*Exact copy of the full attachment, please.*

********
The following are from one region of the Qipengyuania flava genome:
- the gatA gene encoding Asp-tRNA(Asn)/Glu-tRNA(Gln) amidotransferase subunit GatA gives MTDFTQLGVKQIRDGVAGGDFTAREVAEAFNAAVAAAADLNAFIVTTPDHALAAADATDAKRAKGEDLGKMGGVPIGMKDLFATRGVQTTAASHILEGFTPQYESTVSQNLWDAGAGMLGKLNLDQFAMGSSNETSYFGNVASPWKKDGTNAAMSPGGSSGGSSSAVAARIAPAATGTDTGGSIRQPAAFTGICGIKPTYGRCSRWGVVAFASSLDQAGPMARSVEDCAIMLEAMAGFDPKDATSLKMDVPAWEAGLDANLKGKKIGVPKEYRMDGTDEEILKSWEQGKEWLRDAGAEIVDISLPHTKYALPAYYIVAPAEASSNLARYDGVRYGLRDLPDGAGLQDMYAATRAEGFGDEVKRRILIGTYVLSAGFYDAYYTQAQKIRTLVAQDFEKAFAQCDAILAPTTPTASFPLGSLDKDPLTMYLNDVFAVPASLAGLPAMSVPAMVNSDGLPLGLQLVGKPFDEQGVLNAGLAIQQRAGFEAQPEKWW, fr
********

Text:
The following are from one region of the Qipengyuania flava genome:
- the gatA gene encoding Asp-tRNA(Asn)/Glu-tRNA(Gln) amidotransferase subunit GatA gives MTDFTQLGVKQIRDGVAGGDFTAREVAEAFNAAVAAAADLNAFIVTTPDHALAAADATDAKRAKGEDLGKMGGVPIGMKDLFATRGVQTTAASHILEGFTPQYESTVSQNLWDAGAGMLGKLNLDQFAMGSSNETSYFGNVASPWKKDGTNAAMSPGGSSGGSSSAVAARIAPAATGTDTGGSIRQPAAFTGICGIKPTYGRCSRWGVVAFASSLDQAGPMARSVEDCAIMLEAMAGFDPKDATSLKMDVPAWEAGLDANLKGKKIGVPKEYRMDGTDEEILKSWEQGKEWLRDAGAEIVDISLPHTKYALPAYYIVAPAEASSNLARYDGVRYGLRDLPDGAGLQDMYAATRAEGFGDEVKRRILIGTYVLSAGFYDAYYTQAQKIRTLVAQDFEKAFAQCDAILAPTTPTASFPLGSLDKDPLTMYLNDVFAVPASLAGLPAMSVPAMVNSDGLPLGLQLVGKPFDEQGVLNAGLAIQQRAGFEAQPEKWW, fr